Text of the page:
He said, “Okay, where do I buy it?”

“In Georgetown on Monday. Have a nice day."

“That had me out of balance for a while, and I returned to Georgetown having spent money and around nine hours going back and forth."

The following day, he visited the Suriname embassy in Georgetown where he bought a tourist card.

“The process was somewhat ridiculous and time consuming, and one might wonder why you couldn't simply buy the tourist card at the border. Mainly because they didn't stamp my passport but simply issued the card? On top of that, I had to tolerate a security guard at the embassy who enjoyed his power over the applicants a little too much,” Pedersen said.

There have been other complaints that security guards working at the Suriname embassy in Georgetown are rude to visitors seeking a tourist card or a visa from the embassy.

After arriving at South Drain, Suriname, Pedersen shared his customs and immigration experience.

“Strong iron bars were set up in order to manage the incoming passengers and immigration officers in green uniforms, with the shirt hanging loose over the pants, were patrolling the area. They all looked a little like prison guards depicted in Hollywood productions. And they also had the attitude. After a little bureaucracy, I was through,” Pedersen said.

Another traveler who visited Suriname from North America via Port of Spain arrived on a late night flight. He waited patiently at the tourist card counter, but no one was manning the counter. It was closed.

He shared his ordeal:

“When someone finally arrived, he seemed rather agitated. I presented my passport, itinerary with proof of an onward plane ticket, and US$25. This is where my problems started. After receiving the payment, the man requested more. I asked him if there was an additional charge, to which he responded that there was. It was a large one, 50 Euros.”

He added, “I was faced with a major dilemma. I was only carrying Surinamese and American dollars, there was no ATM machine where I could obtain Euro, and the uniformed official was not fluent in English.

"’I don't have Euro,’ I told him. ‘Then you aren't coming to Suriname,’ he said with a smile. I stood there stunned as the immigration queue cleared out. I was now standing alone in the airport, with no way to request help. I was also sleep deprived, and desperate for a bed.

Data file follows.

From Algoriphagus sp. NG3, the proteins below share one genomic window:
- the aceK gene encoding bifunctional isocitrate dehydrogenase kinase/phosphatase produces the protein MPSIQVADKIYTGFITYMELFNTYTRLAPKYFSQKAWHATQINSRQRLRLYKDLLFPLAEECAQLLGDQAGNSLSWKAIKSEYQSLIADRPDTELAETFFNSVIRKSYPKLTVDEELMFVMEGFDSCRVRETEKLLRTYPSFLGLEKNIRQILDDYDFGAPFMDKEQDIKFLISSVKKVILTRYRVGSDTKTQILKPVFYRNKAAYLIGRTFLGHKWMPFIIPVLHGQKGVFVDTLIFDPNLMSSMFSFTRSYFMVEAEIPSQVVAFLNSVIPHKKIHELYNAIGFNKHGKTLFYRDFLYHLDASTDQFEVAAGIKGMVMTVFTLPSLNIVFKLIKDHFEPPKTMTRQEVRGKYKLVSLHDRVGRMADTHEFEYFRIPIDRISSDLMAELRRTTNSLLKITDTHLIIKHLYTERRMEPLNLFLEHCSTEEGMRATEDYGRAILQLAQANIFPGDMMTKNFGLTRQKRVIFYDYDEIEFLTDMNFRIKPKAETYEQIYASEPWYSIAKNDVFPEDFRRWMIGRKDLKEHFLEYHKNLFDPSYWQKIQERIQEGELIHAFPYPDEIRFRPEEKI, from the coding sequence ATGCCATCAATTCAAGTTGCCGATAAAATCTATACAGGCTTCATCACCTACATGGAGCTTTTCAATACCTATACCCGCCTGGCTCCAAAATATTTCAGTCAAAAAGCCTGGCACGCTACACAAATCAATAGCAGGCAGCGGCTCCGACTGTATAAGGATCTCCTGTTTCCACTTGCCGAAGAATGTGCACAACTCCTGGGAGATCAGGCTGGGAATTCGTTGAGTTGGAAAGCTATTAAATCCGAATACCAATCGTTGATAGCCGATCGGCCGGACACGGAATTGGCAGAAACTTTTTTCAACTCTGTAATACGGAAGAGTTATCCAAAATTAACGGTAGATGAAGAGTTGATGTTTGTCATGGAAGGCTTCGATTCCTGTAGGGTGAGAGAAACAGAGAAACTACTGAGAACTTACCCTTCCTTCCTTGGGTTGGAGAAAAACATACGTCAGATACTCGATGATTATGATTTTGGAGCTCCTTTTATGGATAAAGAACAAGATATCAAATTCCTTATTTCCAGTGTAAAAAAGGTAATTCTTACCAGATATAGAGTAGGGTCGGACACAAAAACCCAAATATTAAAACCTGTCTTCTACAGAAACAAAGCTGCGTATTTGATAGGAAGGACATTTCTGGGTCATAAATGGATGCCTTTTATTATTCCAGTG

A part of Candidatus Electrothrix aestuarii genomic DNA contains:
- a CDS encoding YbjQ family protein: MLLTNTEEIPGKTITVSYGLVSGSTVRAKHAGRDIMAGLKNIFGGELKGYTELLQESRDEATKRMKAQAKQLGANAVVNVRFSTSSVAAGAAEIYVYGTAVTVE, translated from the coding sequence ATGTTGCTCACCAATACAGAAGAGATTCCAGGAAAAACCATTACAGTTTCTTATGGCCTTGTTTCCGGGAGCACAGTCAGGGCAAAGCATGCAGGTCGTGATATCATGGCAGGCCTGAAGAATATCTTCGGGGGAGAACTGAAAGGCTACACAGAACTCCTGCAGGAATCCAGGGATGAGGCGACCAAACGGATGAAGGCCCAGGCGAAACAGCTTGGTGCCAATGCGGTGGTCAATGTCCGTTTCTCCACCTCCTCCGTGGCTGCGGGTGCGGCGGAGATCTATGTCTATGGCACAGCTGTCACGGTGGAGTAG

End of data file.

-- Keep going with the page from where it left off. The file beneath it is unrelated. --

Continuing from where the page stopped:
“About ten minutes later, the security official suggested that I ‘find someone to help’. Almost on cue, a plain-clothed civilian appeared out of nowhere, and told me that he could give me Euro for Surinamese dollars but only at a terrible exchange rate. I had no choice but to lose a considerable amount of money. I quickly got my tourist card, and exited through customs. As I entered the arrival area of the airport, I saw the 'euro man' and security official having a good laugh. They were clearly friends who had coordinated the whole thing. Not a good introduction.”
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That's too bad.

But i don't think this is very common and these mischiefs should be simply put in jail.

At least, i hope so.

My point is that the average North American tourist should not be discouraged by this, because the Tourist Product offered in Suriname forms a much welcomed diversity on the total Caribbean Tourism Package.

Imagine a complete package of white Beach/Blue Ocean - Wild Amazone Rainforest Adventure together.

According to the promotional video's, Suriname, on top of that, offers Multi-Ethnic & Culinary Heavens with Africans still living in a Stone Age Scenery near Indonesian (Javanese) villages trowing you back to South East Asia within just several kilometers from each-other...

That's Suriname.
That's the Caribbean:
An utmost fascinating gem; resting in a amazingly loaded jewel-box.